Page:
The various "I fight meth" campaigns that have gone on over the last dozen years or so in our area are no different.  Well, actually, I guess they are since they used a methodology designed fight a pyramidal scheme when the meth trade is actually circular, but that discussion for another day.

Folks, it is a universal truth. A certain percentage of the population is going to abuse intoxicants. A certain percentage of that percentage is going to abuse illegal intoxicants. We can't guess what the "the drug of the month" will be next election or even next year but we can rest assured, from hundreds of years of human behavior, that there will be one.

Right now we have a local race for sheriff. Both of these candidates are aware that the heroin trade has become more open and notorious and that it presents, above all else, one Hell of a public health threat. One of them goes around saying "heroin, heroin, heroin, heroin, heroin, heroin!" And trashes the other because he does not frequently use the word. That's just another form of "drug of the month campaigning" with a little cut and paste from the "islamic terrorism" gambit on the national scene.

I know it's fair to say that both of these people truly know that there is not a great deal a County Sheriff can do to abate a problem that is mostly compartmentalized in one quadrant of the city of Quincy. This is a task force and QPD problem. It does not take a rocket scientist to figure that out.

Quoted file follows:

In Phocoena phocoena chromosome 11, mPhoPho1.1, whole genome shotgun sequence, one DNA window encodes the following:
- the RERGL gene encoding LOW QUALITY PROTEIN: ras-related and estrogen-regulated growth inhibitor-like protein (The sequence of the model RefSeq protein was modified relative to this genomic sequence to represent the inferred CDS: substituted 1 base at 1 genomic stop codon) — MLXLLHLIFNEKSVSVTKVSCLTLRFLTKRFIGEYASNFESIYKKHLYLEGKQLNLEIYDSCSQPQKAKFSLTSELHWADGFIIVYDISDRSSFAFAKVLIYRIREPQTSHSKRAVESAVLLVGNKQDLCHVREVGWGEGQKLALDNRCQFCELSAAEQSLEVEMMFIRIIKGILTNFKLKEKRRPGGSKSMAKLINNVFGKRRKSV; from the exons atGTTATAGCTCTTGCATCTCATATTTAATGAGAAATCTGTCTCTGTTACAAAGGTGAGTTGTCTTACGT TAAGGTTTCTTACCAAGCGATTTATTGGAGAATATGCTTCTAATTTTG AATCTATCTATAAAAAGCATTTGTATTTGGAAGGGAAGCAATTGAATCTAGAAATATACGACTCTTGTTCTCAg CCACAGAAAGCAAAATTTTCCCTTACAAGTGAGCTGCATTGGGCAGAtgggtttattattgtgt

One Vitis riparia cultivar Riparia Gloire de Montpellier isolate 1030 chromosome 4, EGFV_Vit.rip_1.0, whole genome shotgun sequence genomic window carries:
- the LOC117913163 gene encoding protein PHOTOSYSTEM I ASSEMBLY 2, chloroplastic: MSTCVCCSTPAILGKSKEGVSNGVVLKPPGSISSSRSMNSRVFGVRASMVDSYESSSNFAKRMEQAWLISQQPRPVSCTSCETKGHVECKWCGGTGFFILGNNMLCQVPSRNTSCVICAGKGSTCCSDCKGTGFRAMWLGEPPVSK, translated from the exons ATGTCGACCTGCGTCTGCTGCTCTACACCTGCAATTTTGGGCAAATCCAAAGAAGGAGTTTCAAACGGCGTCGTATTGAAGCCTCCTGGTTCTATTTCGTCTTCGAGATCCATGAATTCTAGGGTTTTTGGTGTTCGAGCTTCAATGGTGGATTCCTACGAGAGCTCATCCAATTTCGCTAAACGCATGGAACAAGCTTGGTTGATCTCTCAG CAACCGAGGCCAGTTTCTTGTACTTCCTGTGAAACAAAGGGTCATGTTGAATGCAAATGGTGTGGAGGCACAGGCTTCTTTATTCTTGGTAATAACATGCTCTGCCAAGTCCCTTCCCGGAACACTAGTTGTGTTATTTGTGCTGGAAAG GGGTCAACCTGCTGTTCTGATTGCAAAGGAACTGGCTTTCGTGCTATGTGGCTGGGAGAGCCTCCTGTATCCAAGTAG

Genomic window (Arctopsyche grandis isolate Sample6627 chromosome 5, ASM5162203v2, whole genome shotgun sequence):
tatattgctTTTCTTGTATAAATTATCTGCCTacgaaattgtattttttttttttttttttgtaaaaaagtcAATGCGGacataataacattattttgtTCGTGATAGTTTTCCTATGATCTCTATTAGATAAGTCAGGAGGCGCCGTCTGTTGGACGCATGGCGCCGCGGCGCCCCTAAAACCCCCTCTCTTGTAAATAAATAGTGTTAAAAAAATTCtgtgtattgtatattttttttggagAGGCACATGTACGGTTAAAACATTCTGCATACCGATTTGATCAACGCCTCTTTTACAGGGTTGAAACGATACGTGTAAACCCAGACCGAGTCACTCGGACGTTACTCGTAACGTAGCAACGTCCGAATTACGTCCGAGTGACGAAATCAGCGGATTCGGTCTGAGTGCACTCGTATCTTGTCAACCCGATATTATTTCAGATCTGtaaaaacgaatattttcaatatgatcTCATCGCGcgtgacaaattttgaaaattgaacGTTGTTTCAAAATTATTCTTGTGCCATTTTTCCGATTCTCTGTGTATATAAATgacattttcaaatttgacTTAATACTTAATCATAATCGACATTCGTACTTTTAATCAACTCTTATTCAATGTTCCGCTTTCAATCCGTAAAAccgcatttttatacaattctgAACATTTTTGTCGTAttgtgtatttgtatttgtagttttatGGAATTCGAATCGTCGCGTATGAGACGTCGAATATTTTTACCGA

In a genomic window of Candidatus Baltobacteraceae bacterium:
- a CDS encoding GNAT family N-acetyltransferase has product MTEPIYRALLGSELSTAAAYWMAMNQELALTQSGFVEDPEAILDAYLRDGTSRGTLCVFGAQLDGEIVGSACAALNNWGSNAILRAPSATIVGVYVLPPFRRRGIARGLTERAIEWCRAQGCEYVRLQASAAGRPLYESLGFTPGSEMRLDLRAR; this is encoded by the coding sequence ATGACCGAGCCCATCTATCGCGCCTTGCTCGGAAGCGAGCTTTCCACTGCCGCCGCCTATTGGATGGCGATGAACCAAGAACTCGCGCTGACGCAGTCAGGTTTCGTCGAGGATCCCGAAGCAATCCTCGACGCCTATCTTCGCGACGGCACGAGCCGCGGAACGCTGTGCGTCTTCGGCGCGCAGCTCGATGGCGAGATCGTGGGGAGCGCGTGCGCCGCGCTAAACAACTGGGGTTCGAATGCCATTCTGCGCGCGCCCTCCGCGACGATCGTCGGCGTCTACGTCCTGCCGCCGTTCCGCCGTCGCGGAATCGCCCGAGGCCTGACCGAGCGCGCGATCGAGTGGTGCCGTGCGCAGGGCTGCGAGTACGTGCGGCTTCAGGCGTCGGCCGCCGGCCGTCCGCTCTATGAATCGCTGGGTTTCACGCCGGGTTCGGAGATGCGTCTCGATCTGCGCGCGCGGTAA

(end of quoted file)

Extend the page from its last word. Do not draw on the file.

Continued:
The other problem with campaigning against the "drug of the month" is it requires one to actually give a plan as to how that drug and/or addiction generally would be combated. We have had a silly, non-– evidence based approach to meth for at least the last 10 years, maybe more where we have never adapted the prosecution method to the delivery system. Now, heroin, which has a completely different delivery system, would require a different prosecution and a different investigative approach but Adams County drug enforcement has not changed its investigative approach, give or take a few new toys, in several dozen years so there is really no reason to think that either candidate for sheriff can make a particular impact on a problem that is, at once, national and simultaneously confined to pretty much one quadrant of our city.